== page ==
Mayor Hales issues Salmon-Safe challenge to other West Coast citiesRead More…
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Mayor Hales issues Salmon-Safe challenge to other West Coast cities
Wednesday, Oct. 26, 2016
Mayor Charlie Hales today announced that the City of Portland has taken action across city operations to earn Salmon-Safe certification, making it the first city to achieve the third-party designation for its systematic approach to improving water quality and restoring salmon habitat. READ: the Salmon-Safe Certification Report
Portland City Council formally adopted the findings of Salmon-Safe’s assessment, three years in the making.
“We are now a Salmon-Safe city. I am proud of our City bureaus rising to the challenge and fulfilling the pledge I made in 2013 that Portland would become the first city to be certified Salmon-Safe, advancing our environmental leadership in watershed health and salmon recovery,” Mayor Charlie Hales said. “Portland is a city of rivers, and our economic well-being and quality of life is interwoven with the health of the Willamette, Columbia, and connecting watersheds that are home to native-endangered salmon. I am proud to leave a Salmon-Safe legacy that is now embedded in city operations.”
Salmon-Safe, an independent non-profit organization headquartered in Portland, has become a leading regional eco-label with more than 95,000 acres of farm and urban lands certified in Oregon, Washington, California and British Columbia. Salmon-Safe’s goal is to ensure properties are managed so that Northwest waters and rivers are clean enough for salmon to spawn and thrive, benefiting wildlife and people.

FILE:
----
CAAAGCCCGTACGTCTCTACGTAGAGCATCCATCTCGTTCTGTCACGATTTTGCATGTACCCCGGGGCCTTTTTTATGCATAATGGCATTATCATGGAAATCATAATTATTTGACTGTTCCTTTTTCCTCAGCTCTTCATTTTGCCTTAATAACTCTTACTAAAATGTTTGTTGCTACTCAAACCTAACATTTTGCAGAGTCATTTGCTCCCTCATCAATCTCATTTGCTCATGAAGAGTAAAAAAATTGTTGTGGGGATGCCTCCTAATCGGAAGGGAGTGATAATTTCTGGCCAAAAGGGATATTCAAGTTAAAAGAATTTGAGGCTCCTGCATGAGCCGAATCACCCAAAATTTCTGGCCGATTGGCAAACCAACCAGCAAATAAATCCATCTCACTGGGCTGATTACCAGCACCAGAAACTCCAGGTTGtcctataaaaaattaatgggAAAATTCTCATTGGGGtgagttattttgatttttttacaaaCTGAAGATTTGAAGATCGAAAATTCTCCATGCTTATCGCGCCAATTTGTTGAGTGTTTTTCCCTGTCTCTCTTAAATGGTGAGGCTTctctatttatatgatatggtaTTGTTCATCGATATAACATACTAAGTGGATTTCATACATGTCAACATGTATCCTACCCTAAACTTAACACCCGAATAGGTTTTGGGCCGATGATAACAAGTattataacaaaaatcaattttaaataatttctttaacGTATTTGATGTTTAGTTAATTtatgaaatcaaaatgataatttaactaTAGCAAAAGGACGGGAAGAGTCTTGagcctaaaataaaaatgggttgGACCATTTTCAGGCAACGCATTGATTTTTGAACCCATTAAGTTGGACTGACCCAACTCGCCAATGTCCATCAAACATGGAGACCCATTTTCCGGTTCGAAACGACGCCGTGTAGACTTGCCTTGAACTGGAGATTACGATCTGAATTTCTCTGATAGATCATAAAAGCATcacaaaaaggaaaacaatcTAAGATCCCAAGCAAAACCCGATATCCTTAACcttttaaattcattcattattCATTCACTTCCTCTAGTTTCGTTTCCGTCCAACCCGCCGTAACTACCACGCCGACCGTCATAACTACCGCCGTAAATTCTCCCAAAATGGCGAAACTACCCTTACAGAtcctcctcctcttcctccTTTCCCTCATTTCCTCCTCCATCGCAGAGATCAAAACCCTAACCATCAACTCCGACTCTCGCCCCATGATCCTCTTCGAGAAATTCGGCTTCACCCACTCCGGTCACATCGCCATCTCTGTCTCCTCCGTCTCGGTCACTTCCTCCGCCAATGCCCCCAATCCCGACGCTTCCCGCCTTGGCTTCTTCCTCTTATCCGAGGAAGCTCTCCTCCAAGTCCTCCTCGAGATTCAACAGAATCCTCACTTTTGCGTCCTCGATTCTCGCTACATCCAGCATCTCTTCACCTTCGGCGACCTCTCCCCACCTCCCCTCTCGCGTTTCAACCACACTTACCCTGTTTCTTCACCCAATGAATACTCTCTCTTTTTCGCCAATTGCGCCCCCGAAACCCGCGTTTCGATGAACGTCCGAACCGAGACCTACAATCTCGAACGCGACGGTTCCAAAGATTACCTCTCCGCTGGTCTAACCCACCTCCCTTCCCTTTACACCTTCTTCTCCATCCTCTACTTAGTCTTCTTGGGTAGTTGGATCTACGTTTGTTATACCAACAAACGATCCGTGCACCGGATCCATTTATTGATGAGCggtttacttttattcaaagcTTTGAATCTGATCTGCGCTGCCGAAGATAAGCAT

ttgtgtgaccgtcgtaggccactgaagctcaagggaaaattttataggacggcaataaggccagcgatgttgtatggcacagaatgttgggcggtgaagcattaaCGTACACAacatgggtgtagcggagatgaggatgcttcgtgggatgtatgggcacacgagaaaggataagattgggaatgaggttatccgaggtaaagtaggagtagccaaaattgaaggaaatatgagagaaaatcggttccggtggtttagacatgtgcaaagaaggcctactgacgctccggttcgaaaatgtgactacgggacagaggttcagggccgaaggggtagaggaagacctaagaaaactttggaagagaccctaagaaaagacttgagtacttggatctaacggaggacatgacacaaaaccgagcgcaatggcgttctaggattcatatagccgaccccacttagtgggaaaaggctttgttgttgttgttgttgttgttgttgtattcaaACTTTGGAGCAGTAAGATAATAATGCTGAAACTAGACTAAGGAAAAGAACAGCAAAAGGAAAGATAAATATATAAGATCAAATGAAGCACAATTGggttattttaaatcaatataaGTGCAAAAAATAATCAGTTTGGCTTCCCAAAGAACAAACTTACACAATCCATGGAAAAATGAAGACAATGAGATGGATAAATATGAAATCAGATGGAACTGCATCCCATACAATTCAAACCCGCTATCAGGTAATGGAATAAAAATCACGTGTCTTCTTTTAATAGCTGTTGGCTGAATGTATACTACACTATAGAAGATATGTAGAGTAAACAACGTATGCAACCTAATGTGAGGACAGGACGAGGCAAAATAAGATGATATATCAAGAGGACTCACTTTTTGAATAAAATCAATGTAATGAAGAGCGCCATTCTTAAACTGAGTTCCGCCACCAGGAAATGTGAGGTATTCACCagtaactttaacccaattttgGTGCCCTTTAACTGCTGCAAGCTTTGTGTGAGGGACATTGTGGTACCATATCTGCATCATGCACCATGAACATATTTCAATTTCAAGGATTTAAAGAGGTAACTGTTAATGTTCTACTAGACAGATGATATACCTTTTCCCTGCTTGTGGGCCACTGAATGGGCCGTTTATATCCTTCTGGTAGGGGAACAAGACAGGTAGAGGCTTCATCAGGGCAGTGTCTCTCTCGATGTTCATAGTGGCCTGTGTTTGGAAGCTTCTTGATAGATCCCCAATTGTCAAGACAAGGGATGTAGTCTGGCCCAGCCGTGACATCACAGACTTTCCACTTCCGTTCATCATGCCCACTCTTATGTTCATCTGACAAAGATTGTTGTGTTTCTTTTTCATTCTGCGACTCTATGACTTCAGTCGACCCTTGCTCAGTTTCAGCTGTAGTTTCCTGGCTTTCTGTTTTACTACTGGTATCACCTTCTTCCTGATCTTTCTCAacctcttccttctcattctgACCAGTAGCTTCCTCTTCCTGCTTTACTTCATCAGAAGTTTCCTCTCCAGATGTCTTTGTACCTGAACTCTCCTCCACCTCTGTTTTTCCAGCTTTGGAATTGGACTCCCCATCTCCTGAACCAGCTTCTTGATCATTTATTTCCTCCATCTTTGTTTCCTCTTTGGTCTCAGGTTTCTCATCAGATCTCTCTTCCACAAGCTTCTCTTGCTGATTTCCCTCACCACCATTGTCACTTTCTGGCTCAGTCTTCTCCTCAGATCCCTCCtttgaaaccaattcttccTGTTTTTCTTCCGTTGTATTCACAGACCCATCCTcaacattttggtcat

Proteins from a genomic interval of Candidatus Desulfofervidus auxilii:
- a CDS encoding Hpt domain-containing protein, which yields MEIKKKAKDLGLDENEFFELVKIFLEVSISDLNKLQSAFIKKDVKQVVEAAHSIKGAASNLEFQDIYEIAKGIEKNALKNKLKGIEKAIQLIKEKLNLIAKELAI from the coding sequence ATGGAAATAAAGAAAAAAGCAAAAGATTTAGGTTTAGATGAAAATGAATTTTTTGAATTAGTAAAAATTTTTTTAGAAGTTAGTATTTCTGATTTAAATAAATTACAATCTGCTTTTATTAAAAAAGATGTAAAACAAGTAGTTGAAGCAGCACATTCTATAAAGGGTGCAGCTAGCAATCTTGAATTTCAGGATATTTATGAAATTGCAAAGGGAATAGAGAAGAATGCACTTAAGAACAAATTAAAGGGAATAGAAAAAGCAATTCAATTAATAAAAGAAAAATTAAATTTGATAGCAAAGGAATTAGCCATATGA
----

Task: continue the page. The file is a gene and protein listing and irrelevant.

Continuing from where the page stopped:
Salmon-Safe certified sites include many Northwest vineyards and farms that grow signature Northwest products such as wine, hops and hazelnuts as well as urban Portland area sites including Nike World Headquarters in Beaverton, the Oregon Convention Center, Portland State University and Lewis & Clark College.
The City of Portland’s designation means that city operations have conditionally passed the organization’s comprehensive science-based evaluation of land and water management practices. Where improvement is needed, facility managers are committing to additional actions to limit water pollution, conserve water use and restore habitat over the next five years, at which time Salmon-Safe will re-inspect City operations for recertification.
But that’s not enough, said Mayor Hales: “I also call on my fellow West Coast mayors and cities to join us and become Salmon-Safe city partners. We are all connected by our shared waterways. Salmon-Safe’s actions are especially relevant in the fight against climate change, when it is imperative to conserve water and strengthen the resilience of our natural systems.”
“Salmon-Safe's third-party audit shows that the City of Portland is on the cutting-edge of West Coast cities in taking a holistic approach to its watershed," said Dan Kent, Salmon-Safe executive director. "Taken together, the city's actions represent an integrated approach and important commitment to the health of the Willamette River and our urban watershed.”
Salmon-Safe certification affects day-to-day city operations that potentially impact downstream water quality as well as the construction and maintenance of City-managed properties, including City-owned buildings and the City’s fleet of vehicles and bureau maintenance yards.
In practice it means systems are being implemented to further conserve water, reduce pesticide use, improve erosion control and increase installation of rain gardens and other “green infrastructure” to ensure storm water runoff is clean as it filters into wetlands, groundwater, nearby tributaries and the Willamette and Columbia rivers.